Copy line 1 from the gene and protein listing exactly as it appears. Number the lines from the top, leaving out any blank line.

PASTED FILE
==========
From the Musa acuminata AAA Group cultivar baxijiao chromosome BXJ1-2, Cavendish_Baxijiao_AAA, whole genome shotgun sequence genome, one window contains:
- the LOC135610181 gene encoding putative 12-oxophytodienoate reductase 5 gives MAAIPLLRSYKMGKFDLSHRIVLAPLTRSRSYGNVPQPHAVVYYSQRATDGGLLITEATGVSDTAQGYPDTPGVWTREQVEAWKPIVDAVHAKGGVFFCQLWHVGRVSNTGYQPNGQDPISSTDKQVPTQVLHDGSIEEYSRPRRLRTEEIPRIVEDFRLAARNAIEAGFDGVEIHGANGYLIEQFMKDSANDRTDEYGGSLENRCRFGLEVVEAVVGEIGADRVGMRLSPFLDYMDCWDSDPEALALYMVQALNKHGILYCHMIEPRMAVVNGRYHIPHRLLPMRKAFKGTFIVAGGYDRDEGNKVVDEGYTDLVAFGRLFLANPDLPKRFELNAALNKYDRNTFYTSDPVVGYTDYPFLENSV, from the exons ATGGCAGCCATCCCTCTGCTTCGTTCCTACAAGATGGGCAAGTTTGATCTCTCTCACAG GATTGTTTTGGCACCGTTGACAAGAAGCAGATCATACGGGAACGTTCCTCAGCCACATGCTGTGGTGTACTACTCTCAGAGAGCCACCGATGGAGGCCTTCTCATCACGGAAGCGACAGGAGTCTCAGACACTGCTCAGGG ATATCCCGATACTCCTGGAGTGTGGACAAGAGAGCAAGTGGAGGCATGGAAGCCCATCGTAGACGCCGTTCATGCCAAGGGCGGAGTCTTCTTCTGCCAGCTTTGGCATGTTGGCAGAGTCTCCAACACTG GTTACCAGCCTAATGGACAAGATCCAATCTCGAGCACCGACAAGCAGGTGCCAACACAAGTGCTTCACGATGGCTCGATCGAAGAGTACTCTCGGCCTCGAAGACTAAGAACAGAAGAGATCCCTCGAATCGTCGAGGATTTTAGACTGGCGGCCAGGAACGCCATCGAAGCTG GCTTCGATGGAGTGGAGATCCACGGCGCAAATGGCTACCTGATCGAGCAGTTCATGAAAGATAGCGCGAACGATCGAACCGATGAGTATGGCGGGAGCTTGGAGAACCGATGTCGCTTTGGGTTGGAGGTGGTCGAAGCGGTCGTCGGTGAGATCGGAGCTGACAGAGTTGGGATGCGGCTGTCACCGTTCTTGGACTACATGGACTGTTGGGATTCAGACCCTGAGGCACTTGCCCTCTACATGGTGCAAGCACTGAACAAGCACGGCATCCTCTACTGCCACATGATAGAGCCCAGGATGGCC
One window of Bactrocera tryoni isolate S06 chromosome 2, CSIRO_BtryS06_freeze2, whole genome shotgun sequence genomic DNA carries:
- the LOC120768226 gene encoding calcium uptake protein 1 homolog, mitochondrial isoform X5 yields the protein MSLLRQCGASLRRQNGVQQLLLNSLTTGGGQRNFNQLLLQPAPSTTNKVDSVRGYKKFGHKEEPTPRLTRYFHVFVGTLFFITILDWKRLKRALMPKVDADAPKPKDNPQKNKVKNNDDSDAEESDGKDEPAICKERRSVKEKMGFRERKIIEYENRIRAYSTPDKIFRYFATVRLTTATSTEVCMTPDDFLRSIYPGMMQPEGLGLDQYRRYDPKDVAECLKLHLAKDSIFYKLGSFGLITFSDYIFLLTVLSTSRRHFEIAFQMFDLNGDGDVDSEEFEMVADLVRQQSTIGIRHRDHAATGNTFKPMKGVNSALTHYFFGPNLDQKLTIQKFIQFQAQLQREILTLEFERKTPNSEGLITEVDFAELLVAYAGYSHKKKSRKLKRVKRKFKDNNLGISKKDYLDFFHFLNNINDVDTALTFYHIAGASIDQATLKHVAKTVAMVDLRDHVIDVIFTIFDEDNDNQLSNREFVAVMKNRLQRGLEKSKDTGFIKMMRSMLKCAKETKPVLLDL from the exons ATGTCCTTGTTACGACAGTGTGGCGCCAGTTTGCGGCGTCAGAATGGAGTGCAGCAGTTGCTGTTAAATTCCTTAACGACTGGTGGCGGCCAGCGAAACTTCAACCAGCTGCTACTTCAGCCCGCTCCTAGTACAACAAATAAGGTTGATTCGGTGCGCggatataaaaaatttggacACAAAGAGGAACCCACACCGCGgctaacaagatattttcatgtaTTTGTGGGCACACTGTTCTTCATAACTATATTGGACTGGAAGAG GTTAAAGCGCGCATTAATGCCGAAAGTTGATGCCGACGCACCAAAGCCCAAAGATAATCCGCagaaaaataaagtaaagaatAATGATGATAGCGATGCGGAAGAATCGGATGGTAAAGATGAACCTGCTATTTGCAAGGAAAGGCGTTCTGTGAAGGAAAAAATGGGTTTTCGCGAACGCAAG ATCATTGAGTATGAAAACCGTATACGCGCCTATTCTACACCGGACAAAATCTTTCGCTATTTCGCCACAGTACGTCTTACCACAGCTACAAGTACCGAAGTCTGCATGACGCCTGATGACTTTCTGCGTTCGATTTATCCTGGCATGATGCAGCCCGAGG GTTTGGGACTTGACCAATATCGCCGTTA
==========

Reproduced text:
From the Musa acuminata AAA Group cultivar baxijiao chromosome BXJ1-2, Cavendish_Baxijiao_AAA, whole genome shotgun sequence genome, one window contains: